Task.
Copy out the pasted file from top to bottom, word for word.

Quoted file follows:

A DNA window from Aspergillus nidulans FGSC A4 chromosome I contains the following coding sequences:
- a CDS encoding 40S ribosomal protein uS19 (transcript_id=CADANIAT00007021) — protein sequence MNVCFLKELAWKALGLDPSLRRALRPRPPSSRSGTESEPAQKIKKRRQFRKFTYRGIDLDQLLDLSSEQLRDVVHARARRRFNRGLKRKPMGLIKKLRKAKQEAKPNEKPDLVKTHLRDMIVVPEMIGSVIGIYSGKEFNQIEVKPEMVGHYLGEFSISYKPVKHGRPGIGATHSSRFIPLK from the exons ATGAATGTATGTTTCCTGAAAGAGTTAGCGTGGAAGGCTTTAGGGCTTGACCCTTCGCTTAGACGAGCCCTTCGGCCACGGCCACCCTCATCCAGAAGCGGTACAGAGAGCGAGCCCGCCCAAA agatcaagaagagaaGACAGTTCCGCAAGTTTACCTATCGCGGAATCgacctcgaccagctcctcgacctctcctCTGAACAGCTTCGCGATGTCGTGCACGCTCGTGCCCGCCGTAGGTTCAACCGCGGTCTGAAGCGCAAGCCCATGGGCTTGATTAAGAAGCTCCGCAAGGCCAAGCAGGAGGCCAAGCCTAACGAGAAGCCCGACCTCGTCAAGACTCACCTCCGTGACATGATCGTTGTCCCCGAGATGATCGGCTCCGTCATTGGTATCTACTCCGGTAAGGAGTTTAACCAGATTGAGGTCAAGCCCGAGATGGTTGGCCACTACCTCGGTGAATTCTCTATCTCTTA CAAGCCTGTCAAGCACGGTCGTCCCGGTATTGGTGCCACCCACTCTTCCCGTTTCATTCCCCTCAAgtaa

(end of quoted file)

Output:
A DNA window from Aspergillus nidulans FGSC A4 chromosome I contains the following coding sequences:
- a CDS encoding 40S ribosomal protein uS19 (transcript_id=CADANIAT00007021) — protein sequence MNVCFLKELAWKALGLDPSLRRALRPRPPSSRSGTESEPAQKIKKRRQFRKFTYRGIDLDQLLDLSSEQLRDVVHARARRRFNRGLKRKPMGLIKKLRKAKQEAKPNEKPDLVKTHLRDMIVVPEMIGSVIGIYSGKEFNQIEVKPEMVGHYLGEFSISYKPVKHGRPGIGATHSSRFIPLK from the exons ATGAATGTATGTTTCCTGAAAGAGTTAGCGTGGAAGGCTTTAGGGCTTGACCCTTCGCTTAGACGAGCCCTTCGGCCACGGCCACCCTCATCCAGAAGCGGTACAGAGAGCGAGCCCGCCCAAA agatcaagaagagaaGACAGTTCCGCAAGTTTACCTATCGCGGAATCgacctcgaccagctcctcgacctctcctCTGAACAGCTTCGCGATGTCGTGCACGCTCGTGCCCGCCGTAGGTTCAACCGCGGTCTGAAGCGCAAGCCCATGGGCTTGATTAAGAAGCTCCGCAAGGCCAAGCAGGAGGCCAAGCCTAACGAGAAGCCCGACCTCGTCAAGACTCACCTCCGTGACATGATCGTTGTCCCCGAGATGATCGGCTCCGTCATTGGTATCTACTCCGGTAAGGAGTTTAACCAGATTGAGGTCAAGCCCGAGATGGTTGGCCACTACCTCGGTGAATTCTCTATCTCTTA CAAGCCTGTCAAGCACGGTCGTCCCGGTATTGGTGCCACCCACTCTTCCCGTTTCATTCCCCTCAAgtaa